Last week brought some important changes to the retail landscape. Those changes were numerous enough that I’ll do a synopsis, rather than a post on each area. Johnson & Johnson led the pack by announcing their plans to buy medical technology firm, Auris Health, Inc., the surgical robotics maker.
Auris is the developer of the Monarch Platform, a medical device that assists physicians’ access to nodules in patients’ lungs to diagnose and target treatments. The Auris technology is expected to help J&J develop a digital solution to address patients’ lung-cancer treatment. Large medical device makers are continuing to enter the robotics market, in part, because the equipment can command high prices. Robotics assistance in surgery has also been expanding dramatically over the past two decades, as surgeons have embraced the systems’ abilities to mitigate human error and improve techniques and patient outcomes.
Levi-Strauss & Company, the company that invented blue jeans and maintained dominance in the industry for more than a century, completed paperwork last week for an initial public offering, hoping to raise $600 million. The family-controlled business anticipates that the offering will return Levi to the markets, three decades after it went private in a leveraged buyout. The move is also expected to provide a war chest for potential new deals and acquisitions. In the offering, the company said that it was “looking to make acquisitions that would drive further brand and category diversification.” A spokesman for the company added, “Levi has recognized that they need financial flexibility to figure out the next chapter for the brand.” Hunh – that doesn’t sound very promising – usually when companies are starting to plan for “further brand and category diversification” they wind up ruining the brand that they have. Sears is one of those.
Which brings us to our third topic for the week’s review: Sears. The hedge-fund manager who maneuvered Sears into their own formula for “brand diversification” and wound up with Sears’ declaring bankruptcy, after stripping it of its most valuable assets, has now declared that he will have the company become a “lean” fighting machine. Hmmm. What Edward Lampert actually plans to do is “sell or sublease some of the 425 remaining Sears stores” – in other words, his work is not finished with the dismantling of Sears. And Lampert declares that he will “devote more retail space to tools and appliances.” Intriguing, since he sold off the lucrative tools segment of Sears and was in talks with Walmart (which apparently has gone nowhere, to date) to purchase the Sears appliances division. And he also says that he wants to open additional, smaller stores similar to the one now in existence in Oak Brook, IL. “Our goal is to continue to shrink the size of our stores,” he say. Lampert’s goal is to continue to SHRINK SEARS out of existence, certainly. Until he can pull off the “Toys ‘R’ Us” equivalent for the company, he will continue to chip away.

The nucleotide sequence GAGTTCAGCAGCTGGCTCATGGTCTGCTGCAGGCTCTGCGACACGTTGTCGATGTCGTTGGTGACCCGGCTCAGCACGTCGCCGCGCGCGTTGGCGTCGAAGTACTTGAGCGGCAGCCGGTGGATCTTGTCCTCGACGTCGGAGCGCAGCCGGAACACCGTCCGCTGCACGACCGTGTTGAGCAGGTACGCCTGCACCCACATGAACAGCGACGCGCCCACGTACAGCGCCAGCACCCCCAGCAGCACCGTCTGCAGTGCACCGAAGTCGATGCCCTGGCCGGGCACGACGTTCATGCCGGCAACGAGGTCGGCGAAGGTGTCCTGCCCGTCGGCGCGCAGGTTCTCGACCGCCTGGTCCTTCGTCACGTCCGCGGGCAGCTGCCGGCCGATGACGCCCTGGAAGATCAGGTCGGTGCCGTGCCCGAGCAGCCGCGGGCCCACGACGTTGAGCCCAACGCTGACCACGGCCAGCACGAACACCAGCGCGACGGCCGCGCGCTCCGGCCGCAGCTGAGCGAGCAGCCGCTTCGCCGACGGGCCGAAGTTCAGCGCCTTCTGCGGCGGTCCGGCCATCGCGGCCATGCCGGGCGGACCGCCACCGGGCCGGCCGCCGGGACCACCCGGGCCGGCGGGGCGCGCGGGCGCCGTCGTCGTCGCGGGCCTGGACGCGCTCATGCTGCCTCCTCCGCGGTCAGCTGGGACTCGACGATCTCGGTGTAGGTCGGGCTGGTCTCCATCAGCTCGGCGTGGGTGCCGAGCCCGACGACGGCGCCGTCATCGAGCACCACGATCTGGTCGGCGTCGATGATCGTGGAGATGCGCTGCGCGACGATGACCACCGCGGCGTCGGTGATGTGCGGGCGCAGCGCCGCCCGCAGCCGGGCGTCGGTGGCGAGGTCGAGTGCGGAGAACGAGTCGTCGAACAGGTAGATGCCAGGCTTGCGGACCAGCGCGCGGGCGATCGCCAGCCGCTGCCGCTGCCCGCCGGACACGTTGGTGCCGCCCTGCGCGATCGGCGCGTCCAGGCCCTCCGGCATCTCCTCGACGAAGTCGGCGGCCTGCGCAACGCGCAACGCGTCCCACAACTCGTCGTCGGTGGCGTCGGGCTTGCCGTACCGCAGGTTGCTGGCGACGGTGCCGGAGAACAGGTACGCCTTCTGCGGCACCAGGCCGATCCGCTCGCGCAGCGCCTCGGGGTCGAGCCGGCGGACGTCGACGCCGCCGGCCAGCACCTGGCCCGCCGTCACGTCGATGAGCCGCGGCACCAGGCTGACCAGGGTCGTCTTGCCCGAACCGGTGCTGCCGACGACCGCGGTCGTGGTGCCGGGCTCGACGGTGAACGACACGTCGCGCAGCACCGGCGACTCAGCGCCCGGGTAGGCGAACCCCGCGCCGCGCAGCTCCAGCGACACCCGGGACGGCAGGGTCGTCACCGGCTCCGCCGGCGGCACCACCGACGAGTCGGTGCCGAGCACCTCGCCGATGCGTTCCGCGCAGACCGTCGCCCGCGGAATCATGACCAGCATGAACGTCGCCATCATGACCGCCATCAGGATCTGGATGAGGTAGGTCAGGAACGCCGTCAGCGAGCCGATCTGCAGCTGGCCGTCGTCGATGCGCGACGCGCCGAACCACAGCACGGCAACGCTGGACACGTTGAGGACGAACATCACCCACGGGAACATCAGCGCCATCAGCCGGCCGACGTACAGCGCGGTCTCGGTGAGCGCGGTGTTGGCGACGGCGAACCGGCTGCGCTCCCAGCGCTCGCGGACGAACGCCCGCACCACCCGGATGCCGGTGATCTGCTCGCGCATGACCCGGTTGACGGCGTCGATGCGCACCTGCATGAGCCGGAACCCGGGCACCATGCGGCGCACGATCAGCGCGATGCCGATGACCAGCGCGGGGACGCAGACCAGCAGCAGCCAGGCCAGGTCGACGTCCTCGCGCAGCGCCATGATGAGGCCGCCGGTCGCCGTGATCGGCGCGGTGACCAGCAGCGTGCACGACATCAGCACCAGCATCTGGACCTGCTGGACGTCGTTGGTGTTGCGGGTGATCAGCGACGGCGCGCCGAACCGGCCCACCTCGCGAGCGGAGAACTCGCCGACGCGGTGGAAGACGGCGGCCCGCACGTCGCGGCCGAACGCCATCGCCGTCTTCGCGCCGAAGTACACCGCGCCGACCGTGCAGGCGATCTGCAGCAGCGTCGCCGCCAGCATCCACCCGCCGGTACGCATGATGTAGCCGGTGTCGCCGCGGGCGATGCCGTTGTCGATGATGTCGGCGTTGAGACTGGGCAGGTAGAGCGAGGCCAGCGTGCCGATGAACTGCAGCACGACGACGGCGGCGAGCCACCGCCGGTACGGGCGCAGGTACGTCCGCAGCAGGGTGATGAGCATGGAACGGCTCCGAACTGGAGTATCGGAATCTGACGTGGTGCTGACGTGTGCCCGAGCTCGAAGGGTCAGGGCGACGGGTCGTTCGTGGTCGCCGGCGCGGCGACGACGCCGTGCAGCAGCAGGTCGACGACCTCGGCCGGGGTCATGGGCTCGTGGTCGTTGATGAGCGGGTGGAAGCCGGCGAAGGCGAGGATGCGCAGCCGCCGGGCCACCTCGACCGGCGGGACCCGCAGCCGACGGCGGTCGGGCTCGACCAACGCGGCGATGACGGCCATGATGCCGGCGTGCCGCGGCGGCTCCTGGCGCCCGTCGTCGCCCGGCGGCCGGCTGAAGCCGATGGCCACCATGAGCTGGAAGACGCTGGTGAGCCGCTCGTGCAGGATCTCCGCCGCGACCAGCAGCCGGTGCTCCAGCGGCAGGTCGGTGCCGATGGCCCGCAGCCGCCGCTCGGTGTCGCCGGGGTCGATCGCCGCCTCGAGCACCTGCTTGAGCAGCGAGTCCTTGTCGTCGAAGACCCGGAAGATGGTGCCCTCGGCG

And, speaking of Toys ‘R’ Us – Hasbro reported a 13% decline in sales during the holiday season – see what Toys ‘R’ Us were doing for them – ! And, Mattel also reported a 5% drop in the fourth quarter. It’s said that the mid-year Toys ‘R’ Us liquidation – thanks to another hedge fund owner – allowed retailers and on-line merchants to scoop up toys at deep discounts that were then sold at prices that competed with Hasbro and Mattel during the holiday season. Hasbro was particularly hard hit because their brands were most strongly supported and carried by Toys ‘R’ Us; therefore, there was a large selection of Hasbro brands among the highly-discounted items at the TRU liquidation – the gift that just keeps on giving in the marketplace. Hasbro and Mattel have both indicated that they have become wiser and more proactive after this experience. And they indicate that they are beginning to learn to live without the strong support that they received from Toys ‘R’ Us.
ALL THE MOVING PARTS – it will be interesting to see which of these changes actually bring accommodation and success to the companies that are implementing them.